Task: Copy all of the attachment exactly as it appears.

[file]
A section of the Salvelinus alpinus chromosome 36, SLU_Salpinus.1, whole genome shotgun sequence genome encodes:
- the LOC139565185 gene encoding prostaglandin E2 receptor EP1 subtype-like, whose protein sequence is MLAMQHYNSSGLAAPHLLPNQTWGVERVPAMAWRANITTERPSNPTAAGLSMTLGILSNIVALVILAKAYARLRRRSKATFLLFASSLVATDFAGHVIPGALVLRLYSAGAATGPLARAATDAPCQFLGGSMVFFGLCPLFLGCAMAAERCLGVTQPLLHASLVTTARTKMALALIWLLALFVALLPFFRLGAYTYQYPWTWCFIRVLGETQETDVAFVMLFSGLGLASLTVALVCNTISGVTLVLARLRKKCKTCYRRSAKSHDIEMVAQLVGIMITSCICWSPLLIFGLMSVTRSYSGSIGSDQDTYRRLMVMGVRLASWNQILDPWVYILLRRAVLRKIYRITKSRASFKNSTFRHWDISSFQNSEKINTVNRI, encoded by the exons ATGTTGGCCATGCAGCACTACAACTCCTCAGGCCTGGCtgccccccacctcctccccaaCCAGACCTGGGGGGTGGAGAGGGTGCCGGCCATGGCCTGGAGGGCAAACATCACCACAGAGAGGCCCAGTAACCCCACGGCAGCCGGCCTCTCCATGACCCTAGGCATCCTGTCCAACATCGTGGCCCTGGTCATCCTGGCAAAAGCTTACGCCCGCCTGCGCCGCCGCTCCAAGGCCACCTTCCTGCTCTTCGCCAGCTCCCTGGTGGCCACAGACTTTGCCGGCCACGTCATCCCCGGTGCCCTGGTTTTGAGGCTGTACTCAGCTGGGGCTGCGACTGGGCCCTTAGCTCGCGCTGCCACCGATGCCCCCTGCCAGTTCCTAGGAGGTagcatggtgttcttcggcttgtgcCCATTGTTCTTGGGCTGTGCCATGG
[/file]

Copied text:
A section of the Salvelinus alpinus chromosome 36, SLU_Salpinus.1, whole genome shotgun sequence genome encodes:
- the LOC139565185 gene encoding prostaglandin E2 receptor EP1 subtype-like, whose protein sequence is MLAMQHYNSSGLAAPHLLPNQTWGVERVPAMAWRANITTERPSNPTAAGLSMTLGILSNIVALVILAKAYARLRRRSKATFLLFASSLVATDFAGHVIPGALVLRLYSAGAATGPLARAATDAPCQFLGGSMVFFGLCPLFLGCAMAAERCLGVTQPLLHASLVTTARTKMALALIWLLALFVALLPFFRLGAYTYQYPWTWCFIRVLGETQETDVAFVMLFSGLGLASLTVALVCNTISGVTLVLARLRKKCKTCYRRSAKSHDIEMVAQLVGIMITSCICWSPLLIFGLMSVTRSYSGSIGSDQDTYRRLMVMGVRLASWNQILDPWVYILLRRAVLRKIYRITKSRASFKNSTFRHWDISSFQNSEKINTVNRI, encoded by the exons ATGTTGGCCATGCAGCACTACAACTCCTCAGGCCTGGCtgccccccacctcctccccaaCCAGACCTGGGGGGTGGAGAGGGTGCCGGCCATGGCCTGGAGGGCAAACATCACCACAGAGAGGCCCAGTAACCCCACGGCAGCCGGCCTCTCCATGACCCTAGGCATCCTGTCCAACATCGTGGCCCTGGTCATCCTGGCAAAAGCTTACGCCCGCCTGCGCCGCCGCTCCAAGGCCACCTTCCTGCTCTTCGCCAGCTCCCTGGTGGCCACAGACTTTGCCGGCCACGTCATCCCCGGTGCCCTGGTTTTGAGGCTGTACTCAGCTGGGGCTGCGACTGGGCCCTTAGCTCGCGCTGCCACCGATGCCCCCTGCCAGTTCCTAGGAGGTagcatggtgttcttcggcttgtgcCCATTGTTCTTGGGCTGTGCCATGG